Maine added just 1,600 nonfarm payroll jobs in October, leading to a small decrease in the unemployment rate as COVID-19 began to rise across Maine and the United States.
Maine’s unemployment rate was 5.4 percent in October, down from 6.1 percent in September and 7 percent in August, the Maine Department of Labor said Friday. About 56,400 jobs have been added since unemployment reached a peak in April. Yet, October jobs remained 48,100 lower than February, before the pandemic hit Maine and began affecting the state’s job market.
With 589,200 total nonfarm jobs, Maine was one of 37 states that saw a lower unemployment rate in October. Maine ranked 16th in the country in its unemployment rate — Nebraska (3 percent) had the lowest rate while Hawaii (14.3 percent) had the highest.
While jobs increased compared to September, October’s numbers came as COVID-19 cases rose across Maine and the United States. It is unclear how much of an effect this rise — which began in late October — had on the labor market.
Gov. Janet Mills has begun to increase restrictions on businesses to address the rise, including a 9 p.m. curfew for restaurants and bars she issued on Thursday.
Most of the job increases in Maine were in the private sector, which added 3,900 new jobs, primarily in the leisure and hospitality, retail trade, professional and business sectors, the labor department said. Public sector jobs decreased by 2,300, primarily because of temporary U.S. Census jobs ending.
Penobscot County had an unemployment rate of 4.5 percent compared to 2.6 percent in October 2019. The unemployment rate was lowest in Sagadahoc County (4.1 percent) and highest in Oxford County (6.3 percent).
The unemployment rate was 4.2 percent in Hancock County, 4.3 percent in Kennebec and Knox counties, 4.4 percent in Lincoln County, 4.5 in Waldo County, 4.6 percent in Aroostook County, 4.7 percent in Cumberland County, 4.9 percent in Franklin County, 5 percent in York County, 5.1 percent in Androscoggin County, 5.2 percent in Piscataquis County, 5.4 percent in Washington County and 5.8 percent in Somerset County.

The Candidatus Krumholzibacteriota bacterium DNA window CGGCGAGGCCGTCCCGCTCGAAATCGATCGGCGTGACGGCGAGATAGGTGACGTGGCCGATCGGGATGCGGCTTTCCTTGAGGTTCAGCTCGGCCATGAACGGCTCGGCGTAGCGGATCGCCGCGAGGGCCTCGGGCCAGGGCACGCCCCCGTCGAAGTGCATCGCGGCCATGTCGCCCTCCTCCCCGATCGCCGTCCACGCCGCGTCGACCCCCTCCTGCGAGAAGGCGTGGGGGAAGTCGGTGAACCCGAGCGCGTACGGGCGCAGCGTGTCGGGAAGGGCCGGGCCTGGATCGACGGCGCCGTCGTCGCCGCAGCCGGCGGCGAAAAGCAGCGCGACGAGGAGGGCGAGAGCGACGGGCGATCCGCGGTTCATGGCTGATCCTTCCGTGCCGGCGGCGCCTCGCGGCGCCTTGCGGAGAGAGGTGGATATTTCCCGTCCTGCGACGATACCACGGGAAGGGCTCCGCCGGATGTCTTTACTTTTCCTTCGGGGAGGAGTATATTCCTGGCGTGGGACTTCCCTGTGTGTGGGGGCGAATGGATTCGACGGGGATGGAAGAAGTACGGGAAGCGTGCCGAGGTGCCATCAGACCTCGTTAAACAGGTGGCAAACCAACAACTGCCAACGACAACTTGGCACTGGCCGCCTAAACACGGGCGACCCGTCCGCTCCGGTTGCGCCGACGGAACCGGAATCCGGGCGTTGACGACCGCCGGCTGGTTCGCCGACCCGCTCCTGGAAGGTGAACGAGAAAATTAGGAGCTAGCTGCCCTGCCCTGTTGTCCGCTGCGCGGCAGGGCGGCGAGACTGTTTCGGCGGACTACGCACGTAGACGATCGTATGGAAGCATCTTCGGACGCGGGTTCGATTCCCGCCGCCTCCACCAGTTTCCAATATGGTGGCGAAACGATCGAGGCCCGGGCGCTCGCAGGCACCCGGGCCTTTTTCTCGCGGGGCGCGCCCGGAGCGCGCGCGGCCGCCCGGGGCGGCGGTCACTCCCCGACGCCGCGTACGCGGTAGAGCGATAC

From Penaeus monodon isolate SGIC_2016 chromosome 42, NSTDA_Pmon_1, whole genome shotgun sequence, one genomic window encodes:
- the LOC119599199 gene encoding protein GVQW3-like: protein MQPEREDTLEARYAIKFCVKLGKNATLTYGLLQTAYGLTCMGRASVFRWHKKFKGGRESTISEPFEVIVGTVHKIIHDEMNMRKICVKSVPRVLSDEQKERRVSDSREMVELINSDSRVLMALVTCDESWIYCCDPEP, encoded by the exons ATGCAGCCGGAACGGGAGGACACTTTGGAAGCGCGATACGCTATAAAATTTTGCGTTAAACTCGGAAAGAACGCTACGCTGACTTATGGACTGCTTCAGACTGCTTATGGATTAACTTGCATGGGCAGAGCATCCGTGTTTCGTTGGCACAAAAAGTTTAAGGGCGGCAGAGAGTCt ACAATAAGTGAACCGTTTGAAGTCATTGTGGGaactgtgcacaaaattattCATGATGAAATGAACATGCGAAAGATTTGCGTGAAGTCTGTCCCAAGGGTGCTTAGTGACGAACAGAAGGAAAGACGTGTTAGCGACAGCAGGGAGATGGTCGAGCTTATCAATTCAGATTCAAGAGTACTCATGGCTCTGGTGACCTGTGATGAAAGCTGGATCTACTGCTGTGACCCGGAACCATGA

Bangor had the lowest unemployment rate of Maine’s three major metro areas, with 4.3 percent of workers unemployed. That rate was 4.7 percent in Portland-South Portland and 5 percent in Lewiston-Auburn.
Even as COVID-19 cases rose in the state, Maine had the third-lowest rate of COVID-19 cases per capita over the last seven days in the United States, according to U.S. Centers for Disease Control and Prevention data from Thursday. Only Hawaii and Vermont had lower rates.
Maine saw a decrease in its labor participation rate in October, a statistic not reflected in unemployment numbers, which reflect only those actively looking for work. Childcare challenges, health concerns and other factors can make people not search for work, the labor department said.
Compared to its New England neighbors, Maine’s unemployment numbers were lower than Massachusetts (7.4 percent), Rhode Island (7 percent) and Connecticut (6.1 percent), but higher than New Hampshire (4.2 percent) and Vermont (3.2 percent).
The U.S. unemployment rate was 6.9 percent in October, down from 7.9 percent in September.